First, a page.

In July of 144CE the leaders of the churches in Rome held hearing to have Marcion give an explanation of his theologies. His basic tenets were that Old Testament and apostolistic writings did not reconcile with one another. He rejected Christ as the Jewish messiah, instead held him to be the messenger of the supreme God. He believed the Apostles had misunderstood Christ’s message. The council summarily and harshly rejected Marcion’s views. He was condemned as heretic, excommunicated and his most of his donations returned.
Throughout the first and second centuries their continued to be diverse recognition of the early Christian writing authority and even Old Testament canon. ” … [W]hale Christians who were concerned with defining a New Testament canon analogous to the Old Testament canon, they were in no position, at least in the first few centuries, to say exactly what was in it. The Old Testament canon during this time was more a process than an achievement.” There was no consensus as to what was considered authoritative.
Even when one looks at the writing of early Christian Fathers there is no consistency with what they quoted from as authorative. In fact it appears almost as if all of the writings were considered authorative by one group or another. After analyzing the works of the Apostolistic Fathers, Metzger concluded, “the Bible consisted of the Old Testament and some Jewish apocryphal literature. Along with this written authority went traditions, chiefly oral, of sayings attributed to Jesus. On the other hand, authors who belonged to the `Hellenistic Wing’ of the Church refer more frequently to writings that later came to be included in the New Testament. At the same time, however, they very rarely regarded such documents as `Scripture’.”
About 190CE Eusibus tells of a bishop of Antioch who was reading from the Gospel of Peter in his church. He does not seem to see any harm in reading what was thought to come from the church founder. However, after being told that the gospel did not conform with church doctrine he subsequently quits using it. In this case we find church doctrine dictating the authority of the scripture.
Athanasius’ Easter Letter in 367 CE, is the first mention of a canonical New Testament as we see it today. It included 27 books. Although Metzger sees the influence of Jerome and Augustine has the deciding factor of total number included, their endorsement did little to get it accepted universally. In fact Augustine championed this list at the councils of Rome, 382, Hippo, 393, and Carthage, 397. All three of these councils confirmed the list, but none of these councils were recognized as universal authorities within the church. Even within the Roman Empire, these councils only achieved to get the canon accepted in local areas.
After the split between the Eastern and Western church, there was still no agreement as to the canonization of the New Testament. The Syrian National Church for centuries used the Diatesseron, the earliest known attempt to harmonize the four gospels into a single narrative. The Nestorian church excluded 2 Peter, 2 & 3 John, James, Jude, and Revelations.
The truth is there is no historical evidence for the canonization of the Bible. What we have is a collection of books, that one will either accept as inspired or they won’t. Reason will get you to the point of understanding why things were rejected or why they were accepted. Reason will not make you believe. Even today Catholics have a different cannon than the Protestants. The Eastern Orthodoxy has their own canon. There is no universally recognized canon within the Christian church. There is no Jesus approved list. There are no Apostolistic lists. It is open to the light in every believer.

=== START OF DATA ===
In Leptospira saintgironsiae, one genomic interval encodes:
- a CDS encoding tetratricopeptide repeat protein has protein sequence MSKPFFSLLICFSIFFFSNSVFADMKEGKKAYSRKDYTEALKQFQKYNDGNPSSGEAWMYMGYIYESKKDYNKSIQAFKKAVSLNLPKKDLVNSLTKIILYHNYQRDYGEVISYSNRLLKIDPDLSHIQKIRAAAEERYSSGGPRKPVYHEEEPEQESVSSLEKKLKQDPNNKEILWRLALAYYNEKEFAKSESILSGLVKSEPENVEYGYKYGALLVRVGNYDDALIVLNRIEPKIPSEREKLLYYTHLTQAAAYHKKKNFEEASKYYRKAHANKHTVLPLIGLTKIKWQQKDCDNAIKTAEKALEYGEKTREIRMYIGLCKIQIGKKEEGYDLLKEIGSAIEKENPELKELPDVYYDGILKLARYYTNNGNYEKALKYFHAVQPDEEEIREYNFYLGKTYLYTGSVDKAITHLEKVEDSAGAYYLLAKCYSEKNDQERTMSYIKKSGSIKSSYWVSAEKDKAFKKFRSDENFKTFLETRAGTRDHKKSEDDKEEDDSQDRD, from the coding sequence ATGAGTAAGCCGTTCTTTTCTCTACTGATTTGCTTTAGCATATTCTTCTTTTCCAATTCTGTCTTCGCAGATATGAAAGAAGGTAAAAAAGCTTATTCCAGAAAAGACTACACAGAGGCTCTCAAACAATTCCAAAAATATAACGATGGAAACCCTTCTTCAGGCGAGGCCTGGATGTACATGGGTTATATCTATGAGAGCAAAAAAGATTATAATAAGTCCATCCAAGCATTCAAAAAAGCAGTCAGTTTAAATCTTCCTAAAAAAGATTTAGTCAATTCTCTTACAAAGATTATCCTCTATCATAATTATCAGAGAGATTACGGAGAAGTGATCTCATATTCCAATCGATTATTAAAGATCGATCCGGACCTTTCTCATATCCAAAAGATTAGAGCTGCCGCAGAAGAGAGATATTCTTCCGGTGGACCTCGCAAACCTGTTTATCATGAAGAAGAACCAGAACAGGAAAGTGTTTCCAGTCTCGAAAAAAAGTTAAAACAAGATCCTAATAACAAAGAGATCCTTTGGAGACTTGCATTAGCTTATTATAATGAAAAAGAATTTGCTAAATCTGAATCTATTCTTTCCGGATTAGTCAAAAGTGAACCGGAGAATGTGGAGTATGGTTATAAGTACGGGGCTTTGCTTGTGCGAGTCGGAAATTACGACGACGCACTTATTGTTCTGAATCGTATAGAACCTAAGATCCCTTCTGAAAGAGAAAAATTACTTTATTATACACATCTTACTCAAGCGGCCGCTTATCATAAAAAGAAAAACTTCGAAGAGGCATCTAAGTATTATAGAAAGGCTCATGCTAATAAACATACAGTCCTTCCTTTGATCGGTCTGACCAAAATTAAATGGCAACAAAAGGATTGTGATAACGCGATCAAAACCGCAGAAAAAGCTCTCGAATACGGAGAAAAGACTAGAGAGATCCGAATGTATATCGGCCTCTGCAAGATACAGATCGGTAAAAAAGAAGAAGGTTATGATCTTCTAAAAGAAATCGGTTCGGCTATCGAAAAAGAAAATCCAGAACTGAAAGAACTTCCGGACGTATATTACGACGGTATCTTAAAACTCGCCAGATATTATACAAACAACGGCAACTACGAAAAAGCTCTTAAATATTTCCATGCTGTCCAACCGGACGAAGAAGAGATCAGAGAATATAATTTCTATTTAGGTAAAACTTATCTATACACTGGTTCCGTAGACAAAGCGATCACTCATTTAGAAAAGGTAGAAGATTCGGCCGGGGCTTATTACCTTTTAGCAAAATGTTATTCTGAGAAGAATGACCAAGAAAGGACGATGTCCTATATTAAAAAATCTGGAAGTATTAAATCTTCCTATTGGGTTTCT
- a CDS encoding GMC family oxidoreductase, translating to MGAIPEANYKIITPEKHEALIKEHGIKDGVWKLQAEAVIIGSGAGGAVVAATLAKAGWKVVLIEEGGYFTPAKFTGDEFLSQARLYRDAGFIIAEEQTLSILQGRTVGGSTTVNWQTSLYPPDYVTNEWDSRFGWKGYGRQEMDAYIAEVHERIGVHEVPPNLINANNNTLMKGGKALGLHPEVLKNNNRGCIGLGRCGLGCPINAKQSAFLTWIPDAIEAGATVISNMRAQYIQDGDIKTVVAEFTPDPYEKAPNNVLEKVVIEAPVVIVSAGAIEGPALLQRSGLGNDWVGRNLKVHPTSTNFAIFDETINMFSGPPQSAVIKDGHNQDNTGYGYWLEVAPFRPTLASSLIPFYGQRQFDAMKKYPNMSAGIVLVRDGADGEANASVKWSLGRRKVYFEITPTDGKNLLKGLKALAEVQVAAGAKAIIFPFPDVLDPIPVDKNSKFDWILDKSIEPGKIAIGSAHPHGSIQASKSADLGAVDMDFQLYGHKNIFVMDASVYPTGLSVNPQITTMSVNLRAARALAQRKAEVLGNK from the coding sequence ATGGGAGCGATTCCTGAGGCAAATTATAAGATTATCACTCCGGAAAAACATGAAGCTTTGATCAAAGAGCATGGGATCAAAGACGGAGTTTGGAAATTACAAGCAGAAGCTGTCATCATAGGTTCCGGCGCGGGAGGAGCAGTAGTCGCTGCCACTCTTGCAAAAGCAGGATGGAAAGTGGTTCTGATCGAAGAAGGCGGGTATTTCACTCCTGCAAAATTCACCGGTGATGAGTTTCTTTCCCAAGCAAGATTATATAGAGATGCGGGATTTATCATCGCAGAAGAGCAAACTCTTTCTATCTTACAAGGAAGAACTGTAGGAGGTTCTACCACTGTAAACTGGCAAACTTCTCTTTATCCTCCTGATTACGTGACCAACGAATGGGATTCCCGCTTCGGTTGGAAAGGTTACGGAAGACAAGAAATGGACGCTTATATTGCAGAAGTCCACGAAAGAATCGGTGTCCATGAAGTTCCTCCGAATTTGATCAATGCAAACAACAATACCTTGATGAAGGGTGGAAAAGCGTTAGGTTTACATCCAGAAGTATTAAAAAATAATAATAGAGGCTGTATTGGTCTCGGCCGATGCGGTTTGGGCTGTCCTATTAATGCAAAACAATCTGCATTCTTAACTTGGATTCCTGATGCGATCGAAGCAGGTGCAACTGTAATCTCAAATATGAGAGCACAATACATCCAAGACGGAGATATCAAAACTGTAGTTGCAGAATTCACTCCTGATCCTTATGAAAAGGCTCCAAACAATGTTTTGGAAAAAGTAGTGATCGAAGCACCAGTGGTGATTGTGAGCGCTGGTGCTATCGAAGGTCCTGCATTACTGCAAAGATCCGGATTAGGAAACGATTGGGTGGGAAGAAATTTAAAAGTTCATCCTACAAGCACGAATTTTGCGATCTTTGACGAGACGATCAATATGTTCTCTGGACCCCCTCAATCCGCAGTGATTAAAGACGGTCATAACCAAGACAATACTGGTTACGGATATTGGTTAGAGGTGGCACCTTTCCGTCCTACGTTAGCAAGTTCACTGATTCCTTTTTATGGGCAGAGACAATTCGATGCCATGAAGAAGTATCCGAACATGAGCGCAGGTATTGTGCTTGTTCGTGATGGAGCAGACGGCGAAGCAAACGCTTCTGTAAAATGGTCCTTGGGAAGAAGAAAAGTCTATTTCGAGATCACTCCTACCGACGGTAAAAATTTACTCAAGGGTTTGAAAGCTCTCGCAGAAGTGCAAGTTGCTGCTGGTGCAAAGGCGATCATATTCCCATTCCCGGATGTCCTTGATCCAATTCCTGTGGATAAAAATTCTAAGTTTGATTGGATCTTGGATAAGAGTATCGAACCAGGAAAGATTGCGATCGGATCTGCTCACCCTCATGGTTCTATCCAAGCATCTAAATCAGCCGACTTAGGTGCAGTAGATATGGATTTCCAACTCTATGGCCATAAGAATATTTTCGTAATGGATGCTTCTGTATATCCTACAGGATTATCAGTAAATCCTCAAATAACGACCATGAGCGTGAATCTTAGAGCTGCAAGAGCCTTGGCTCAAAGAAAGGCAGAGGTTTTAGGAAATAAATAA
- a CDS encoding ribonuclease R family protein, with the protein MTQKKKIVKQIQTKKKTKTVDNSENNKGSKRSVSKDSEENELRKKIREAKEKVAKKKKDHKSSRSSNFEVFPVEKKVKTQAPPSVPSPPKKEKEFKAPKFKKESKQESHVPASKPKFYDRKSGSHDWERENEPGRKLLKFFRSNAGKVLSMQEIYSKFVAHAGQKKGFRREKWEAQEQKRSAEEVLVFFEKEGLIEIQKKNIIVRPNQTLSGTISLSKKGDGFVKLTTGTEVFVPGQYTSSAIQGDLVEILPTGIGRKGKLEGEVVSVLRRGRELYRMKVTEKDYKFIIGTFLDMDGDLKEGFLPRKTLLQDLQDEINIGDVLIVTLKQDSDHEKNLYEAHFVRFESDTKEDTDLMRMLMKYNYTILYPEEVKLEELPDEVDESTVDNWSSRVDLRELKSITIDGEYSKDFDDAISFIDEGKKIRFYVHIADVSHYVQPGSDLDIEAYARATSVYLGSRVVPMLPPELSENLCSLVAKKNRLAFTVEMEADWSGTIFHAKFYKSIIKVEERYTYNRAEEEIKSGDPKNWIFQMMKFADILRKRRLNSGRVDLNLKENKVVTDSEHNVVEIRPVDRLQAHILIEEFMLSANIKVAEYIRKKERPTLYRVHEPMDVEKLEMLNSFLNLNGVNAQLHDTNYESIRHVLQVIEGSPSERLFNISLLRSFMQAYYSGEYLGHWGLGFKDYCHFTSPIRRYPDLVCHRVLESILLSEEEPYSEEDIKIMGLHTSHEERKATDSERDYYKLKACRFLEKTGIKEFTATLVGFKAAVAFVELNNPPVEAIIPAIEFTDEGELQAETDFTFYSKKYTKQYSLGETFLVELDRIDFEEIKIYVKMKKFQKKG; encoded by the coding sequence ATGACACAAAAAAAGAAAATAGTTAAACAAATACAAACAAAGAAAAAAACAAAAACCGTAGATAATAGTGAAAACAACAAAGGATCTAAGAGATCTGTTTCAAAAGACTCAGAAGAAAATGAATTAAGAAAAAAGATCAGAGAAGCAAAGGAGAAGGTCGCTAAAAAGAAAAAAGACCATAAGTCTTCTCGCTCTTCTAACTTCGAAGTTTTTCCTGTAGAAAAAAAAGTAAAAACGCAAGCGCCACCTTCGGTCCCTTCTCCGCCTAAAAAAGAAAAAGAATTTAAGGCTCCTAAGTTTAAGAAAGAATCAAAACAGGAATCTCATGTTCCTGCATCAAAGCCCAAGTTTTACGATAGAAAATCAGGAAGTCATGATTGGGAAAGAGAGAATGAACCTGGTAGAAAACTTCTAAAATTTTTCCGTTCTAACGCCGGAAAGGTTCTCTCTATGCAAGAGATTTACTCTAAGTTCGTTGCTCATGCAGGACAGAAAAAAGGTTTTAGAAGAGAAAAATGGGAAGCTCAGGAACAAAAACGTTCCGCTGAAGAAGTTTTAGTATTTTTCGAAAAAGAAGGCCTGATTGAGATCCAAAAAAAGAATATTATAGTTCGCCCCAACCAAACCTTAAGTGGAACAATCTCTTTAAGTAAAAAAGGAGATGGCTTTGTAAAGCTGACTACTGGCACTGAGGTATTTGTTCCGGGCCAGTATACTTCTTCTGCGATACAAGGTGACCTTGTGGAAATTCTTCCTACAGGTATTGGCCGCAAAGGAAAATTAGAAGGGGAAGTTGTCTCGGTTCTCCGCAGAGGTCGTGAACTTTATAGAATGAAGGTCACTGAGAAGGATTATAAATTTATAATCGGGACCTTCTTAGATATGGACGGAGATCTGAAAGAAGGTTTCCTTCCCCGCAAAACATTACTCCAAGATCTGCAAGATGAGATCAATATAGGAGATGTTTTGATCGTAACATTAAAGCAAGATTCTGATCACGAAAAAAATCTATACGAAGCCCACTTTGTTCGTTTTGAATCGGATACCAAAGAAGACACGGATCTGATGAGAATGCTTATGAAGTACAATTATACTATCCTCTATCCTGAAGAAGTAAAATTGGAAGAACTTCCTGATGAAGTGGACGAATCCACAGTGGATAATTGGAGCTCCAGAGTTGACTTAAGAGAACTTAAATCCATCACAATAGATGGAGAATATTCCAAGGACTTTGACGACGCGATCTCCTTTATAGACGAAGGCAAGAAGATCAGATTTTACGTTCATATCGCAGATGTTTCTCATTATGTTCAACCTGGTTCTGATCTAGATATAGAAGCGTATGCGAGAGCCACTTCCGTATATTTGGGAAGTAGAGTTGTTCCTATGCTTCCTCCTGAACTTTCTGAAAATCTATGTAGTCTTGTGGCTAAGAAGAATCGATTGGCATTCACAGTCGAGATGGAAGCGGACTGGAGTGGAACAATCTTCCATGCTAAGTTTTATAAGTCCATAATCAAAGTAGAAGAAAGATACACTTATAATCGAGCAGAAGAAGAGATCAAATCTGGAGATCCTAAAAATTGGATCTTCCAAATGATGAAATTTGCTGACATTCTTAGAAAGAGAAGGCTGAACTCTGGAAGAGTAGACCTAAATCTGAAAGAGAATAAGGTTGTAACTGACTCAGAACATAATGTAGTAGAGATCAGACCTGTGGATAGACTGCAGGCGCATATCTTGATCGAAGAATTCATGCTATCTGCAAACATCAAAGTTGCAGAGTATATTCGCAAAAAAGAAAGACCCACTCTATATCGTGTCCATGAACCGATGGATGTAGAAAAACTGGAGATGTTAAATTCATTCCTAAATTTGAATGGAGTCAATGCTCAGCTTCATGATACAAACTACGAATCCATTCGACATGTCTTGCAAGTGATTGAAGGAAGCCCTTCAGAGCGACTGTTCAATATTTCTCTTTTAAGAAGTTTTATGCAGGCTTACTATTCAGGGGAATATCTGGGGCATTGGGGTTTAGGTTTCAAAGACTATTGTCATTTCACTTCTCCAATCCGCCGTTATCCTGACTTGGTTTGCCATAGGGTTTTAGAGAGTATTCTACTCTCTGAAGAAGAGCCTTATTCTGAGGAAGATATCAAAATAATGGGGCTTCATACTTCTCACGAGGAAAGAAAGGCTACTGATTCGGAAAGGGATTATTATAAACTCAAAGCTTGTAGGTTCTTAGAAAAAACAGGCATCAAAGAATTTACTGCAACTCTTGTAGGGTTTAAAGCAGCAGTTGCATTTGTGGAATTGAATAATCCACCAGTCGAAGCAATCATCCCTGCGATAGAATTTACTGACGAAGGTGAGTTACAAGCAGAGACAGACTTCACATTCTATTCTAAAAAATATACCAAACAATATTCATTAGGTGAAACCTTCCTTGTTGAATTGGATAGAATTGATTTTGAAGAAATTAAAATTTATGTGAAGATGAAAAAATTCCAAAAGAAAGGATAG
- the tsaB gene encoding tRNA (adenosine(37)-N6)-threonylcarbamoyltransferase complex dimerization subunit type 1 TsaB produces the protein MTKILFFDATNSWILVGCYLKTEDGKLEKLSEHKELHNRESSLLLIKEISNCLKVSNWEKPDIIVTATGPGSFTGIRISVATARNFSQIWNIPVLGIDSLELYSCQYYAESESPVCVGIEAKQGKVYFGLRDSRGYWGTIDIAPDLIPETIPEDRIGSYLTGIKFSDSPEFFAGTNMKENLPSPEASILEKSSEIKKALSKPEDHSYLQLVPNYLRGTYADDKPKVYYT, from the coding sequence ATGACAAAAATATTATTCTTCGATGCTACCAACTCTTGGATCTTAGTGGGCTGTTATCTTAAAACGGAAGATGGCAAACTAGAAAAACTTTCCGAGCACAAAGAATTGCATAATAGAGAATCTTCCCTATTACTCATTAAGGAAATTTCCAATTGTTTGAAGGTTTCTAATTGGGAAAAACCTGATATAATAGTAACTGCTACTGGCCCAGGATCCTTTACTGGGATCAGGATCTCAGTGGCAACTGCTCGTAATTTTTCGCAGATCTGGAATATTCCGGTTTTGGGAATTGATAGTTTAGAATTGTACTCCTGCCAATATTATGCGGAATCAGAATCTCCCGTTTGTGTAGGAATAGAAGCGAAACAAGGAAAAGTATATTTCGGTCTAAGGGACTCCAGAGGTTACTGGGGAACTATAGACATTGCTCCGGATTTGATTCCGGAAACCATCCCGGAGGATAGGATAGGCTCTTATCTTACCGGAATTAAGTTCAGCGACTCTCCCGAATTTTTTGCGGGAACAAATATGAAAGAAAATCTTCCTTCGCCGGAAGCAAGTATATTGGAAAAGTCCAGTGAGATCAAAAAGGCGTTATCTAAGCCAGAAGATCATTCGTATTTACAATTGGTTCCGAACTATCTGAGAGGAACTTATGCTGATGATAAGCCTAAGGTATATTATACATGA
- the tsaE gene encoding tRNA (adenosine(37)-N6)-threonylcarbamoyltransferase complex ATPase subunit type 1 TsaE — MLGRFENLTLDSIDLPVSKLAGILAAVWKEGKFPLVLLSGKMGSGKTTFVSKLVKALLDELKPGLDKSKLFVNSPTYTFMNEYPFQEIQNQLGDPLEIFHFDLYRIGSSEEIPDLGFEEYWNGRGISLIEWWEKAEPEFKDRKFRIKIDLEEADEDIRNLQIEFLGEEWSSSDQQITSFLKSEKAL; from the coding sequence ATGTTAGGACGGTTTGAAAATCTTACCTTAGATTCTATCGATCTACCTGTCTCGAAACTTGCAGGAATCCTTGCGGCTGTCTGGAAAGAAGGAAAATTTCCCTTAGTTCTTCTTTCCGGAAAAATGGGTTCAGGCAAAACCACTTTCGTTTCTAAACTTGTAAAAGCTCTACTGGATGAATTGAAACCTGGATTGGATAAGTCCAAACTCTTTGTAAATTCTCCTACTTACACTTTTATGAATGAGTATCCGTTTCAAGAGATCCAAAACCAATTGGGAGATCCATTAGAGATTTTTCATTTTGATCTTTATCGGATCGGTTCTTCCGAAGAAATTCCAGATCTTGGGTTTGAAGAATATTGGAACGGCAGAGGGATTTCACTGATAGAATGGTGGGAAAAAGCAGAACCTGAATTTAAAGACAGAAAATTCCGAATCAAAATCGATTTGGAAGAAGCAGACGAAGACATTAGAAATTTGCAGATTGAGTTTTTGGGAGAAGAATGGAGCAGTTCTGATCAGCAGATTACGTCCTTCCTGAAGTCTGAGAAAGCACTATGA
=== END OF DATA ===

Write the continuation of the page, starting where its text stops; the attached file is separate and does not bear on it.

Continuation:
Augustin, St. “A Treatise on the Spirit and the Letter.” In A Select Library of the Nicene and Post-Nicene Fathers of the Christian Church, edited by Philip Schaff Grand Rapids, MI: Wm. B. Eerdmans Publishing Company.
Calvin, John. “John Calvin on the True Method of Giving Peace to Christendom and Reforming the Church.” Translated by Henry Beveridge. In Tracts and Treatises in Defense in Defense of the Reformed Faith. Volume 3. Grand Rapids, MI: Eerdmans, 1958.
Eusebius. “History of the Church.”
Grant, R.M. The Formation of The New Testament. New York: Harper and Row, 1965.
Josephus, Flavious. “Against Apion.”
Metzger, Bruce M. The Canon of the New Testament: Its Origin, Development, and Significance. Oxford: Clarendon, 1987.
Riddle, Donald W. “Factors in the Formations of the New Testament.” The Journal of Religion 19, no. 4 (1939): 330-45.
Toit, A. Du. “Canon.” In Oxford Companion to the Bible, 1993.
 John Calvin, “John Calvin on the True Method of Giving Peace to Christendom and Reforming the Church,” in Tracts and Treatises in Defense in Defense of the Reformed Faith, ed., vol. 3 (Grand Rapids, MI: Eerdmans, 1958), 267.
 St. Augustin, “A Treatise on the Spirit and the Letter,” ed. Philip Schaff, trans. Peter Holmes and Rev. Robert Ernest Wallace. Rev: Benjamin B. Warfield, vol. 5, A Select Library of the Nicene and Post-Nicene Fathers of the Christian Church (Grand Rapids, MI: Wm. B. Eerdmans Publishing Company).
 Jewish canon has only 24 books. Although, the Christian OT canon is nearly identical, the Jewish canon groups certain books together which the Christian canon separates.
 2 kgs.22:8-23:35. Some scholars think the law found in the temple was only a fragment of Deuteronomy and not the entire five books of the Torah.
 Flavious Josephus, Against Apion, 1.39-42.
 Emphasis mine, Donald W. Riddle, “Factors in the Formations of the New Testament,” The Journal of Religion 19, no. 4 (1939).
 R.M. Grant, The Formation of The New Testament (New York: Harper and Row, 1965), 51.
 Bruce M. Metzger, The Canon of the New Testament: Its Origin, Development, and Significance (Oxford: Clarendon, 1987).
 Eusebius, History of the Church, 6.12.3-6.
 Oxford Companion to the Bible, s.v. “Canon.”